It is an interesting conversation though when discussing what the Rams’ future would be right now with Goff compared to their current future with Stafford. Would Goff have given them a longer championship window? Currently with Stafford, that window likely closes after 2025. At that point, Donald might retire, Kupp will be 32, and Stafford 37. With Goff, the Rams would have had approximately four to five more years at the quarterback position.
Five more years of Goff possibly opens up the opportunity to build a second core of players for a Super Bowl run. Meanwhile, with Stafford, once this group retires, the Rams may be starting back at square one. At this point, the window is open until 2025. After that, the Rams enter a pretty big unknown.
It’s difficult to know whether or not the Rams would have ever won a Super Bowl with Jared Goff under center. Following below average seasons in 2020 and 2021, Goff was back in the top-10 in adjusted EPA per play in 2022. Goff ranked sixth at 0.194 which was also his highest mark since 2018. Would he have won a Super Bowl or just finished with a Matt Ryan-esque career? There’s nothing wrong with Ryan’s career as he is a fringe Hall of Fame quarterback. However, Stafford will certainly take his Super Bowl ring and ride off into the sunset.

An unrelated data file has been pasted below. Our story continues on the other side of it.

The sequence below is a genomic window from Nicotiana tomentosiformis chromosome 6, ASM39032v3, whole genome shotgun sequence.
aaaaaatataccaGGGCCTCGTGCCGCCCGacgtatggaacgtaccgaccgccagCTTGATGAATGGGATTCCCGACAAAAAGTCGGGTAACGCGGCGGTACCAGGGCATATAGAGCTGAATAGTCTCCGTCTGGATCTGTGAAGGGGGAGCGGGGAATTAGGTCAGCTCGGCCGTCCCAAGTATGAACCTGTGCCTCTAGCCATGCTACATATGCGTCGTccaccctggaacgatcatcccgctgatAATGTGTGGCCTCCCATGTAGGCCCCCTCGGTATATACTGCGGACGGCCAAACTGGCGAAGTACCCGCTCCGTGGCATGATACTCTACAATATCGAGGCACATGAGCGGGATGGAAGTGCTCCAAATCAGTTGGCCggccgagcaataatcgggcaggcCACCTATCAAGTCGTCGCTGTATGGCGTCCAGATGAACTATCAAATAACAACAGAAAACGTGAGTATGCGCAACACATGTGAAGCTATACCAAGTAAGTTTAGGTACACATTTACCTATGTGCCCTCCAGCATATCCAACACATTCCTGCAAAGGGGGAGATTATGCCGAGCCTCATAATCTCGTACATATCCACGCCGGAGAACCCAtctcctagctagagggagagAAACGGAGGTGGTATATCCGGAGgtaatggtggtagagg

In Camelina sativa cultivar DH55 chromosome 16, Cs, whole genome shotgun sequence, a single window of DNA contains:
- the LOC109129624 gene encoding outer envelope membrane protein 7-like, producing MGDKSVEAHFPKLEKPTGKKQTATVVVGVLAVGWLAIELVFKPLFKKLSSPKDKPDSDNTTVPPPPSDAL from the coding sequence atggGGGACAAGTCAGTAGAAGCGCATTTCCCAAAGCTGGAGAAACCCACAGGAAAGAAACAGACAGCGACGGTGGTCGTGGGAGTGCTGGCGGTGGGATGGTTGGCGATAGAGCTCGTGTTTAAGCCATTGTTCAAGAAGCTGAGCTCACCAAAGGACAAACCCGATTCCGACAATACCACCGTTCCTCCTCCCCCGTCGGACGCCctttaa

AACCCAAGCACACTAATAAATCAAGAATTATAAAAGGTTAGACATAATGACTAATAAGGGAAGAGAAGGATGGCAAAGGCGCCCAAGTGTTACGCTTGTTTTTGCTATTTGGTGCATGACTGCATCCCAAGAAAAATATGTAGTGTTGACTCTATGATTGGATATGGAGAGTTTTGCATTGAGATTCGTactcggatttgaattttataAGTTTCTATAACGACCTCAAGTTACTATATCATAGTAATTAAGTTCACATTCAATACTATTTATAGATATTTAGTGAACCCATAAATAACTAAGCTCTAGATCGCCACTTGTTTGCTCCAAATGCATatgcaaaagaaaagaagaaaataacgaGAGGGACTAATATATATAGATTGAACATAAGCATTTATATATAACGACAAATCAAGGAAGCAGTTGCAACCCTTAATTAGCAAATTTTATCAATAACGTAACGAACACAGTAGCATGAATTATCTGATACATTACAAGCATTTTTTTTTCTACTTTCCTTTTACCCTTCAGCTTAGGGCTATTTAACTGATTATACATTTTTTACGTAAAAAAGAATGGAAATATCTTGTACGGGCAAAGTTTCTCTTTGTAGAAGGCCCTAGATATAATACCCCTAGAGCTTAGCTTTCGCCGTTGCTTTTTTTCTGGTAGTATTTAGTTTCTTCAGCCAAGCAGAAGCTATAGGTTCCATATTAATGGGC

All eyes will be on Goff as the Lions are the favorites to win the NFC North and take a pretty big leap next season.
The key there with Goff’s recent success is that with the draft picks that the Lions have acquired, they have built an environment for Goff to succeed. Having Ben Johnson as the offensive coordinator certainly doesn’t hurt either.
Again, the question here isn’t whether or not the Rams should have made the trade for Stafford or whether or not it was a bad trade. It’s simply a thought exercise on the overall quarterback landscape in the NFL and how the position is talked about.
It is interesting to think about what would have happened if the Rams had been more patient with Goff rather than moved on after his age 26 season and still in his prime. At the end of the day, they got their Super Bowl ring and likely won’t think twice about the decision that was made.